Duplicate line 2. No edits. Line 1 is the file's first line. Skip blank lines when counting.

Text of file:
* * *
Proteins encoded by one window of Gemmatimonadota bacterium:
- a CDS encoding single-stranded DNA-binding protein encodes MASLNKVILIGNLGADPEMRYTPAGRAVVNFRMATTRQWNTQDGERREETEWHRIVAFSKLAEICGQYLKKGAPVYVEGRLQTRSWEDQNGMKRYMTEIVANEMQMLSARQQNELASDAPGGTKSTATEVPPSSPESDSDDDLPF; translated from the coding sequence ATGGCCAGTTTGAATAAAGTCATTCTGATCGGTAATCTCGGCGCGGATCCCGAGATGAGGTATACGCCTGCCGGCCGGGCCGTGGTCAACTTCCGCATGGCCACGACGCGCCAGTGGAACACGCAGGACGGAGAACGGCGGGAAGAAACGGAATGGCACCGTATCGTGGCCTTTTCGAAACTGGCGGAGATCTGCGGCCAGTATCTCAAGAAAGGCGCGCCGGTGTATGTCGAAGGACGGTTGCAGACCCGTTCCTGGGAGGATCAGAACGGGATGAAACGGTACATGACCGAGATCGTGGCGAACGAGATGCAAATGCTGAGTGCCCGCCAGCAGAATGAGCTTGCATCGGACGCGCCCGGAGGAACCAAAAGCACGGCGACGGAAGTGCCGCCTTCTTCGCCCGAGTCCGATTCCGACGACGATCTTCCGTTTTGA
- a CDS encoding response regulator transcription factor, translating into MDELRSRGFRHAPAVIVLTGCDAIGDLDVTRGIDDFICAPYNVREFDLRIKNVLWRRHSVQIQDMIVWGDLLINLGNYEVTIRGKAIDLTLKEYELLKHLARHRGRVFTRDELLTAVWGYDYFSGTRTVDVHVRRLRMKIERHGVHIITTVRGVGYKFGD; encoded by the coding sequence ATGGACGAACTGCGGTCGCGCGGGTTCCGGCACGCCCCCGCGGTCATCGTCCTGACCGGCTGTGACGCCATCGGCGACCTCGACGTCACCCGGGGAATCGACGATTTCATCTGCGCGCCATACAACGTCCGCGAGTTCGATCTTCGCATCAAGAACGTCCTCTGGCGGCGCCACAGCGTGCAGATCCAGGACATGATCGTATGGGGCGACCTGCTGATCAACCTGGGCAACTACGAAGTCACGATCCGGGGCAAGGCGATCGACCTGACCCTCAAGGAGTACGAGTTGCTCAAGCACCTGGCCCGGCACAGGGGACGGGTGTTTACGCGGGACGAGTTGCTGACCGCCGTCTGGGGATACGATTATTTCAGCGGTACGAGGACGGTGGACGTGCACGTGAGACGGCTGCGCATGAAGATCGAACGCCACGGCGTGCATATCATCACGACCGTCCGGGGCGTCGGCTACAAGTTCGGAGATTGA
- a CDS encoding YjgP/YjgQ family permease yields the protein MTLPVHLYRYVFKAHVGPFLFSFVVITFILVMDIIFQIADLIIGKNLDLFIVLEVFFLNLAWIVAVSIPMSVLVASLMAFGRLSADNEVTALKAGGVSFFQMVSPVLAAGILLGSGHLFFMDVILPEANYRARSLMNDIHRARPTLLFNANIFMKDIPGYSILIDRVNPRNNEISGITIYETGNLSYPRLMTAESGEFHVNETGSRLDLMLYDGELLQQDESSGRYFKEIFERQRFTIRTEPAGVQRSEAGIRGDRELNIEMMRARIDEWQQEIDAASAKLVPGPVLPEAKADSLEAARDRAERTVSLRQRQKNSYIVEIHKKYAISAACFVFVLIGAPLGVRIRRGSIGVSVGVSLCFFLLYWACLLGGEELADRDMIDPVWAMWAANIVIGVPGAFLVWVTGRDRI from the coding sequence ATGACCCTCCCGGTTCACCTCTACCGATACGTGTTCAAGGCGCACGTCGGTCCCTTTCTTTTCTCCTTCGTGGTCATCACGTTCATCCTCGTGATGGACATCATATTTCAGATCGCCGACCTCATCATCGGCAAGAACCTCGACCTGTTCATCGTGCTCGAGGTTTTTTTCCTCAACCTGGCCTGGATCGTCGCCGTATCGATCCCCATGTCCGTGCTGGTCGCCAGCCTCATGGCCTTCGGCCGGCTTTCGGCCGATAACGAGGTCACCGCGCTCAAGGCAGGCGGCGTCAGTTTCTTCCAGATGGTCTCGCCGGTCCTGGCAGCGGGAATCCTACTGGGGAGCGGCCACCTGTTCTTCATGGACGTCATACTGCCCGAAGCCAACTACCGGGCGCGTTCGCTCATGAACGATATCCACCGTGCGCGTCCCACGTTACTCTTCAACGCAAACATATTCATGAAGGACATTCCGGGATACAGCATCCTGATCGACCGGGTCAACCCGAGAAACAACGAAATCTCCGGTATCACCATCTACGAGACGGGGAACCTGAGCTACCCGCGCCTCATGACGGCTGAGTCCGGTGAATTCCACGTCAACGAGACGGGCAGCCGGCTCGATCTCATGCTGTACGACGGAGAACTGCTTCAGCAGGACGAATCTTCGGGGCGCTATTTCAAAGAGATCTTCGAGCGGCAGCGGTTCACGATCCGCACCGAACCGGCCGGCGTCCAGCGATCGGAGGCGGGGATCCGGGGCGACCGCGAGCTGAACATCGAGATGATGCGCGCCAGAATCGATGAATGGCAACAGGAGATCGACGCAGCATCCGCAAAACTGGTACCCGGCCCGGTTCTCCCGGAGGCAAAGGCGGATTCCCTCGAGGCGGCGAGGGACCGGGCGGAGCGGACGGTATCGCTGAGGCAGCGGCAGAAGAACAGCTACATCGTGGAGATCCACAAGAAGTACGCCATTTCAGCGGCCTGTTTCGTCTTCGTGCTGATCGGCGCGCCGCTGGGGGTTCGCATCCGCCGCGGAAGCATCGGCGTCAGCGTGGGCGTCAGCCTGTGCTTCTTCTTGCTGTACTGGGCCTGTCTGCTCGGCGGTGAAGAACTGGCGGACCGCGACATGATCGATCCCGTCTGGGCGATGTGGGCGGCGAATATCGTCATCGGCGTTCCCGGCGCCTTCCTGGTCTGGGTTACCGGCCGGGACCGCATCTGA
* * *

- a CDS encoding single-stranded DNA-binding protein encodes MASLNKVILIGNLGADPEMRYTPAGRAVVNFRMATTRQWNTQDGERREETEWHRIVAFSKLAEICGQYLKKGAPVYVEGRLQTRSWEDQNGMKRYMTEIVANEMQMLSARQQNELASDAPGGTKSTATEVPPSSPESDSDDDLPF; translated from the coding sequence ATGGCCAGTTTGAATAAAGTCATTCTGATCGGTAATCTCGGCGCGGATCCCGAGATGAGGTATACGCCTGCCGGCCGGGCCGTGGTCAACTTCCGCATGGCCACGACGCGCCAGTGGAACACGCAGGACGGAGAACGGCGGGAAGAAACGGAATGGCACCGTATCGTGGCCTTTTCGAAACTGGCGGAGATCTGCGGCCAGTATCTCAAGAAAGGCGCGCCGGTGTATGTCGAAGGACGGTTGCAGACCCGTTCCTGGGAGGATCAGAACGGGATGAAACGGTACATGACCGAGATCGTGGCGAACGAGATGCAAATGCTGAGTGCCCGCCAGCAGAATGAGCTTGCATCGGACGCGCCCGGAGGAACCAAAAGCACGGCGACGGAAGTGCCGCCTTCTTCGCCCGAGTCCGATTCCGACGACGATCTTCCGTTTTGA